From all that questioning
But every time a problem ends
Another one begins
And the stone walls of Harmony Hall bear witness
Anybody with a worried mind
Can never forgive the sight
Of wicked snakes inside a place
You thought was dignified
I don’t wanna live like this
But I don’t wanna die
Six years ago those words would have hit me hard. And six years after all of that wrestling, I find those lyrics still resonating with me on a visceral level. There is a bit of deja vu to it all. The phrase “I don’t wanna live like this but I don’t wanna die” was the refrain to the song “Finger Back” on Modern Vampires. I listen to that soaring, scared chorus and I feel it in my bones.
There is still an anger in me that wants a voice but is worried it will drown everything out once it sings. I naively thought that moving past the more conservative church of my youth would quell some of my questioning. New problems replace old ones. My worried mind cannot forgive the wicked snakes that I have seen in the corridors of power both political (What’s up, 45?) and religious (Lots of folks, but special shout out this week to Jerry Falwell Jr.).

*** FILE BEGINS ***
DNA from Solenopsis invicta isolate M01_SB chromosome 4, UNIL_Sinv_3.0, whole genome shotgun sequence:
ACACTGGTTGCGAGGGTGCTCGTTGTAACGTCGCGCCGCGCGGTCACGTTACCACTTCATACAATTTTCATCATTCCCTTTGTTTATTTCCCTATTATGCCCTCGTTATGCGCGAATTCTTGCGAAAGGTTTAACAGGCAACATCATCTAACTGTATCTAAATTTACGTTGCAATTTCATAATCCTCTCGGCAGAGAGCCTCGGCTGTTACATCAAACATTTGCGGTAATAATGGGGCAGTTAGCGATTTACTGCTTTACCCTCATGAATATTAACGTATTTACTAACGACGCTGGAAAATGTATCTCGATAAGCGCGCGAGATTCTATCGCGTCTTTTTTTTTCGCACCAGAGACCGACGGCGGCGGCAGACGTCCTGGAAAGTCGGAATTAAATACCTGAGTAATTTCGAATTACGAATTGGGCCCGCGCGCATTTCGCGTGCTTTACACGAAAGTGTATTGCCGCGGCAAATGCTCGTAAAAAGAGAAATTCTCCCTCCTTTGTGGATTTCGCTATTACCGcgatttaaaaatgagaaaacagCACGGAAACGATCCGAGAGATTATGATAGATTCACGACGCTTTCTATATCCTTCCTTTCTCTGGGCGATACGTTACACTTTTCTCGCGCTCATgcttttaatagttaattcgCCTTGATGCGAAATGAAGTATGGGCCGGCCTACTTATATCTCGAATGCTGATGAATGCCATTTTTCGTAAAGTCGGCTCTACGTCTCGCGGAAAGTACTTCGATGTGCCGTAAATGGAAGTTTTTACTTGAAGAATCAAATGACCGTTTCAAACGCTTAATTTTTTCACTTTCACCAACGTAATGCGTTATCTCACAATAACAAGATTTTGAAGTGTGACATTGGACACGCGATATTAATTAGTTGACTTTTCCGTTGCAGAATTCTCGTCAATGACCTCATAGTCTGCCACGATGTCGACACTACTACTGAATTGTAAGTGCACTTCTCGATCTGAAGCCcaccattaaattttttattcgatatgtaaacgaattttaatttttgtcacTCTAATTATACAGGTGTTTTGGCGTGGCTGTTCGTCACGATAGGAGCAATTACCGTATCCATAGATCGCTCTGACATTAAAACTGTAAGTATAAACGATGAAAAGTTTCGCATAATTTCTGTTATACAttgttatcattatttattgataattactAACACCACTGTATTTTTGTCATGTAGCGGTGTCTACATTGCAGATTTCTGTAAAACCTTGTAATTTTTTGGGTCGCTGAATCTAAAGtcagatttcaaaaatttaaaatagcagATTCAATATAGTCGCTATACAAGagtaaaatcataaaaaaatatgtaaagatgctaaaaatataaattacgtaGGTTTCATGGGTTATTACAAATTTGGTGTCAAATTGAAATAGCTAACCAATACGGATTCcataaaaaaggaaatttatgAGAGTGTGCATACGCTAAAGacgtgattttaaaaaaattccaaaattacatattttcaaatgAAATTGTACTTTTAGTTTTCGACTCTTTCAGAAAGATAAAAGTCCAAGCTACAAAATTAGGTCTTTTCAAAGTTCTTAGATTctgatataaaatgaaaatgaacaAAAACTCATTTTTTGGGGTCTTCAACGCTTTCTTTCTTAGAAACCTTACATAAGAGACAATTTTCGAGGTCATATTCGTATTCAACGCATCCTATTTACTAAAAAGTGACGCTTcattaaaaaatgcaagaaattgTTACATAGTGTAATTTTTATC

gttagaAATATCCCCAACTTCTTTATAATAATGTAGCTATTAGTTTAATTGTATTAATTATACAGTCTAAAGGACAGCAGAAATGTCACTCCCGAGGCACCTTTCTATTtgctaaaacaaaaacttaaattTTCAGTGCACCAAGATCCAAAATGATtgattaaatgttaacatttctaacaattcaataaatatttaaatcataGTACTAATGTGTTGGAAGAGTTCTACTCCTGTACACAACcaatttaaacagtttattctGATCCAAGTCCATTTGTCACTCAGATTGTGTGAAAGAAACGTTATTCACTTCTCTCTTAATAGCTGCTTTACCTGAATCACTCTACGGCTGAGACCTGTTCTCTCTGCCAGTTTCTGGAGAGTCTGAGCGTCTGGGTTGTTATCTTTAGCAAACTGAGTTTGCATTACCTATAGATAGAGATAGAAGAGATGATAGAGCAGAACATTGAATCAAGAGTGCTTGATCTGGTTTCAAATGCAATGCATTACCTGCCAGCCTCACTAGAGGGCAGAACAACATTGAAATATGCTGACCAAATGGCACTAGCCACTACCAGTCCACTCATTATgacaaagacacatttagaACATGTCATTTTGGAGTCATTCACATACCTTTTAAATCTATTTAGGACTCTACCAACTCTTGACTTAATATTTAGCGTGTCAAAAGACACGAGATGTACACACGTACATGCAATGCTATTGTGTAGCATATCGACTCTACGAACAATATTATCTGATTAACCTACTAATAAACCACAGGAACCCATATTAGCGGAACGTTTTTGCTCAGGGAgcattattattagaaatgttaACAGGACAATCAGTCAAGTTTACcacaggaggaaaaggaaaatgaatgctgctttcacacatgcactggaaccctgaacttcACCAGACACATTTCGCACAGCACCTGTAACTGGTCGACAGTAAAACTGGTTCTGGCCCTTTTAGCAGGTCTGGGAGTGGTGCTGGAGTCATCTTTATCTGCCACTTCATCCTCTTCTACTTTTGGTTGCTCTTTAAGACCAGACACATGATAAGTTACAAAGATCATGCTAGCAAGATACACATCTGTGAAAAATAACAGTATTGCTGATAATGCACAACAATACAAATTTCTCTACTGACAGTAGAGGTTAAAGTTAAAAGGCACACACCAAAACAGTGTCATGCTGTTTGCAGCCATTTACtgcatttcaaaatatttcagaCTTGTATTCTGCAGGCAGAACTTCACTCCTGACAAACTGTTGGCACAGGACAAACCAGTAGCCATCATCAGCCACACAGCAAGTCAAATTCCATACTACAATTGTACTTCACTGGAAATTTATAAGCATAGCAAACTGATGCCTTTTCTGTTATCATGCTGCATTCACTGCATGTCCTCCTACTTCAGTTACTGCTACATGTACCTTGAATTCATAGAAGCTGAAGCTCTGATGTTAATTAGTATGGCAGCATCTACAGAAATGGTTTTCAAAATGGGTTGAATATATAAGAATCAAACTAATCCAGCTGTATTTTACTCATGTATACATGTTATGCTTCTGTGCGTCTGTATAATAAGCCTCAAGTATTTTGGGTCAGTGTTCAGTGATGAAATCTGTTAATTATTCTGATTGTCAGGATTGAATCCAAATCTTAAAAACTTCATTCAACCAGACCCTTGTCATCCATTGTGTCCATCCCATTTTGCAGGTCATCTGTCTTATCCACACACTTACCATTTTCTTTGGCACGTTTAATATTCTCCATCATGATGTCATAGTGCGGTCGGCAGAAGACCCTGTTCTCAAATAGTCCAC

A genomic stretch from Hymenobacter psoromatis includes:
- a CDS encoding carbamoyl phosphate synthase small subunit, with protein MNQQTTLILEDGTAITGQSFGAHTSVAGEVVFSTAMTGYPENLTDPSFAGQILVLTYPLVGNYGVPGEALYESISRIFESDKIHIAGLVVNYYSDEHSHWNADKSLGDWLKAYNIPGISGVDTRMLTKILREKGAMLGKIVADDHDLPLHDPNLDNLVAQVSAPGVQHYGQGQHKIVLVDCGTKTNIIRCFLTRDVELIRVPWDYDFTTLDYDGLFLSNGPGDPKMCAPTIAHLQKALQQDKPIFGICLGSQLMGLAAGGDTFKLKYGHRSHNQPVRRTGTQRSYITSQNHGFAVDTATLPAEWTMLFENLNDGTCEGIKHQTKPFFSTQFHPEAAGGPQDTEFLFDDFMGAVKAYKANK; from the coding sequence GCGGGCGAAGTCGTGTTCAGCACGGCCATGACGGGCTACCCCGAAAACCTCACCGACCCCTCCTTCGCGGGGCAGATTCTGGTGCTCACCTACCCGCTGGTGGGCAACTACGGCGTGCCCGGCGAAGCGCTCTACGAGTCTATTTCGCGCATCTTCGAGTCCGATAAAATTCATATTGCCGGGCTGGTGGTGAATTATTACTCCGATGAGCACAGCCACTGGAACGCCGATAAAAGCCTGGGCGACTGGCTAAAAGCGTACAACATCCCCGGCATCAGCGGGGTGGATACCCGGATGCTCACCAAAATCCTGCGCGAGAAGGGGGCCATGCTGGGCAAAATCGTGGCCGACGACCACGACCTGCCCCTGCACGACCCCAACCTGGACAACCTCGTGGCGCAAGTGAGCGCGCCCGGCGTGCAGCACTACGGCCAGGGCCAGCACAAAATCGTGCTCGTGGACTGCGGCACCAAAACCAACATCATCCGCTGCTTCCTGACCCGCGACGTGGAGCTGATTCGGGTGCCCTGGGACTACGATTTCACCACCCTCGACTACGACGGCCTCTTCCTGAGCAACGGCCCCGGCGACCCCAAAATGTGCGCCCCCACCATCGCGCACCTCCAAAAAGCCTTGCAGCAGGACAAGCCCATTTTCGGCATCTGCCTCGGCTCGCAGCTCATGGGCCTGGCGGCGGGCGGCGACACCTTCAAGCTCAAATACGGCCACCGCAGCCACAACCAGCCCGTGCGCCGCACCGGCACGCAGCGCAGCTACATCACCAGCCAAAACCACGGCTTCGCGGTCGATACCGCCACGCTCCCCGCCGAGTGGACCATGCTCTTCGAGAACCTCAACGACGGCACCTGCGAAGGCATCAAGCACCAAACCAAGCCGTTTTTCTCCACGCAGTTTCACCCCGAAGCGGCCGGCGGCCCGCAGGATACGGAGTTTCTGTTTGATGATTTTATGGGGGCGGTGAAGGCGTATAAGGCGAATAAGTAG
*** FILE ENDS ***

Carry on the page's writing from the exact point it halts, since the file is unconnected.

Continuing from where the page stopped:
Then there is that resurrected line “I don’t wanna live like this but I don’t wanna die.” I know this wasn’t Ezra Koenig’s intention, but I don’t know if you can write a lyric that better captures the tension of being a follower of Jesus. Especially if you are a follower of Jesus who lives a life of relative privilege in the United States. It is not a constant tension. There are many things about the Christian life that bring hope and joy in beautiful ways. If you say that the line “I don’t wanna live like this but I don’t wanna die” resonates with you, people start checking in on you.